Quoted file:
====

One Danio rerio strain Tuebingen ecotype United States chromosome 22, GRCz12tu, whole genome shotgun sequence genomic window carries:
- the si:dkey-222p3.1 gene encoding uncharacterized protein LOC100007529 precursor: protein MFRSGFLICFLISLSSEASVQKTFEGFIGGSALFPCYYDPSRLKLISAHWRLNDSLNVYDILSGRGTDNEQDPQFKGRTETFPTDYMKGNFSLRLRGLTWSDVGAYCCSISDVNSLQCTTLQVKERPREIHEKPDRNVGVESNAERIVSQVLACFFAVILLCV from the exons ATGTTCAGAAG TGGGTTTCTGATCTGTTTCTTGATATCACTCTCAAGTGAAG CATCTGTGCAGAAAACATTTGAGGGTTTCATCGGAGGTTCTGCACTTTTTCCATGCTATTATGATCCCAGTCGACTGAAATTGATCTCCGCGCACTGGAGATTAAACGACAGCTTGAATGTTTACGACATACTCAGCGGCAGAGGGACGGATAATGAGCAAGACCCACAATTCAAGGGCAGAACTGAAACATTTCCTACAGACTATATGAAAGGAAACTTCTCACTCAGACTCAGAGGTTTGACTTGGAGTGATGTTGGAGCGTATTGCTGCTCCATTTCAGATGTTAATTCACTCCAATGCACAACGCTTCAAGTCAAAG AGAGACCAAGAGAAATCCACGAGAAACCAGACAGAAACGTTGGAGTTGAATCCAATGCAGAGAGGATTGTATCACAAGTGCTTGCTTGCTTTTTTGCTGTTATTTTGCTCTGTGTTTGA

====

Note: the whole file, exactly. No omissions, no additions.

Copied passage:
One Danio rerio strain Tuebingen ecotype United States chromosome 22, GRCz12tu, whole genome shotgun sequence genomic window carries:
- the si:dkey-222p3.1 gene encoding uncharacterized protein LOC100007529 precursor: protein MFRSGFLICFLISLSSEASVQKTFEGFIGGSALFPCYYDPSRLKLISAHWRLNDSLNVYDILSGRGTDNEQDPQFKGRTETFPTDYMKGNFSLRLRGLTWSDVGAYCCSISDVNSLQCTTLQVKERPREIHEKPDRNVGVESNAERIVSQVLACFFAVILLCV from the exons ATGTTCAGAAG TGGGTTTCTGATCTGTTTCTTGATATCACTCTCAAGTGAAG CATCTGTGCAGAAAACATTTGAGGGTTTCATCGGAGGTTCTGCACTTTTTCCATGCTATTATGATCCCAGTCGACTGAAATTGATCTCCGCGCACTGGAGATTAAACGACAGCTTGAATGTTTACGACATACTCAGCGGCAGAGGGACGGATAATGAGCAAGACCCACAATTCAAGGGCAGAACTGAAACATTTCCTACAGACTATATGAAAGGAAACTTCTCACTCAGACTCAGAGGTTTGACTTGGAGTGATGTTGGAGCGTATTGCTGCTCCATTTCAGATGTTAATTCACTCCAATGCACAACGCTTCAAGTCAAAG AGAGACCAAGAGAAATCCACGAGAAACCAGACAGAAACGTTGGAGTTGAATCCAATGCAGAGAGGATTGTATCACAAGTGCTTGCTTGCTTTTTTGCTGTTATTTTGCTCTGTGTTTGA